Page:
The term “reverence” comes from a compound of two words: “re-,” which means to “turn back” and “-ver,” which means to “perceive.” Put these two together, and reverence is the interior “looking back” to our origins with dispositions of gratitude and awe. It is good to generally have a sense of reverence in our lives — certainly toward our parents and grandparents, our country and, most especially, God. Mass is where we most perfectly express this reverence with our active, interior participation in the mystery of His love made present in the Eucharist.
Any rules governing our disposition of reverence at Mass come from the nature of reverence itself. Actions, gestures and words that lead ourselves and others to more deeply appreciate the glory of God should be fostered, while we should forgo actions and words that distract ourselves and others from full, active, interior participation. So, practically speaking, are there concrete rules for reverence?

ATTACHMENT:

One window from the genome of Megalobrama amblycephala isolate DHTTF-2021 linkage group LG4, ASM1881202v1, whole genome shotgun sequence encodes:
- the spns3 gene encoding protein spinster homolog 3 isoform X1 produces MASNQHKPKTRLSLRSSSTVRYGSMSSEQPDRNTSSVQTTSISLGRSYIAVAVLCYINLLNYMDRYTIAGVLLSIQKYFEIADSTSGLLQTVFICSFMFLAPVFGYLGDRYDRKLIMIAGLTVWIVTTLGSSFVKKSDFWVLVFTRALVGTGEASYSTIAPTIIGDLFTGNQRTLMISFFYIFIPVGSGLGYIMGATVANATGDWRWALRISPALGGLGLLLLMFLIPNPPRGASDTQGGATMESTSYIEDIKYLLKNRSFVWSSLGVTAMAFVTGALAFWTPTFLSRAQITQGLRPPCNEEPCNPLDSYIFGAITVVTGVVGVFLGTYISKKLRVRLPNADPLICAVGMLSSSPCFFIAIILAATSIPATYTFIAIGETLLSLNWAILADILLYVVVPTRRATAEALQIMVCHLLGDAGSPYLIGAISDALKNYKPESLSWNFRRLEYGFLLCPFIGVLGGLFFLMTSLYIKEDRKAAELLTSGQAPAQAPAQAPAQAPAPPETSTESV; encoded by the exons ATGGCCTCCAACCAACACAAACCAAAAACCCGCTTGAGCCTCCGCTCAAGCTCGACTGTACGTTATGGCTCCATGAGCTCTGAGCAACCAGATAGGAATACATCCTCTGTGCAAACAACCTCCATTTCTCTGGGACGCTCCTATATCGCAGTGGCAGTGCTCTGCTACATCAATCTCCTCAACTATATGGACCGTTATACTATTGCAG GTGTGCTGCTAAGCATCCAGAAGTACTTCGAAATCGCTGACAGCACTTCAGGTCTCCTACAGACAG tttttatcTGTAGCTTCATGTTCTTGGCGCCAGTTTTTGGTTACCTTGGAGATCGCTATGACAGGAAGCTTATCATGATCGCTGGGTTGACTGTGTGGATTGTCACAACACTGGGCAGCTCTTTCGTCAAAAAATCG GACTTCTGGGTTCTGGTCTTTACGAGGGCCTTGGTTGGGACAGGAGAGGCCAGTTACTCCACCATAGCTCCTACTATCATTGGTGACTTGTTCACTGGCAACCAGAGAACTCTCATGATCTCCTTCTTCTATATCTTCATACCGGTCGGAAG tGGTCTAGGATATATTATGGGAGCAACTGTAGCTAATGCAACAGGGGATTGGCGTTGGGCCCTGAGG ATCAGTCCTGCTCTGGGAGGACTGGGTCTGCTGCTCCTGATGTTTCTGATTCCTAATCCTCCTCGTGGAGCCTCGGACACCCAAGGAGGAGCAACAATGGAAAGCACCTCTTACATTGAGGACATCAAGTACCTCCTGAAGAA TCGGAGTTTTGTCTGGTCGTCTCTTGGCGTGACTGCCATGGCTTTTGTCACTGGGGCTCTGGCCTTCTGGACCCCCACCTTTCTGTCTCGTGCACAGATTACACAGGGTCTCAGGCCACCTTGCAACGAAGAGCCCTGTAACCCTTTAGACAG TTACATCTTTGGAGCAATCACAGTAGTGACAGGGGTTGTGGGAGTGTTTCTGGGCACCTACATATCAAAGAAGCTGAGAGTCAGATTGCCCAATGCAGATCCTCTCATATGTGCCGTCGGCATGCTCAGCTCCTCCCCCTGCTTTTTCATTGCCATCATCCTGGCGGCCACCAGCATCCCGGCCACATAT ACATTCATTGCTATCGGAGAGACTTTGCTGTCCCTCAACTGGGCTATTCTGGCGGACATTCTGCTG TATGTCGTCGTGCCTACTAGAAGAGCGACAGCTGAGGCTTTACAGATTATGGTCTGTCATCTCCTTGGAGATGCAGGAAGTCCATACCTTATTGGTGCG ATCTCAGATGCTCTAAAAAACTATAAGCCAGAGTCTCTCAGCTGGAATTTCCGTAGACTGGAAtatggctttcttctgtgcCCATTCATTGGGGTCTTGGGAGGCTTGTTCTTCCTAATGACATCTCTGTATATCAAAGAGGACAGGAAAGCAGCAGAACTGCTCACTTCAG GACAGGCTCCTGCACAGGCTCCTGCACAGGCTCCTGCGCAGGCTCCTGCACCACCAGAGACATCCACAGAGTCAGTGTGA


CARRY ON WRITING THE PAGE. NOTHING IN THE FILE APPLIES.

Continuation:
Most certainly. Our society has developed some simple traditions that signify reverence. Refraining from casual conversations within the church space and, when it is necessary, speaking only quietly are two ways we show reverence. Reverence is further developed by attentiveness to the readings, participating in singing and intentionality in our gestures (genuflecting, the sign of the cross, etc.). Our attire is also important — we should not wear hats in church, and we should ensure our clothing is respectful. We want to look good for Him!
While all those rules are important, the most important aspect of reverence is the disposition of the heart. If you desire to grow in this virtue, essential for holiness, do not only prepare your body to look good for God, but also your soul to receive Him. I will leave you to contemplate the endearing words of St. Therese the Little Flower, “When I am preparing for Holy Communion, I picture my soul as a piece of land and I beg the Blessed Virgin to remove from it any rubbish that would prevent it from being free; then I ask her to set up a huge tent worthy of heaven, adorning it with her own jewelry; finally, I invite all the angels and saints to come and conduct a magnificent concert there. It seems to me that when Jesus descends into my heart He is content to find Himself so well received and I, too, am content.”
Father Archer is associate pastor of St. Peter Parish in Kirkwood.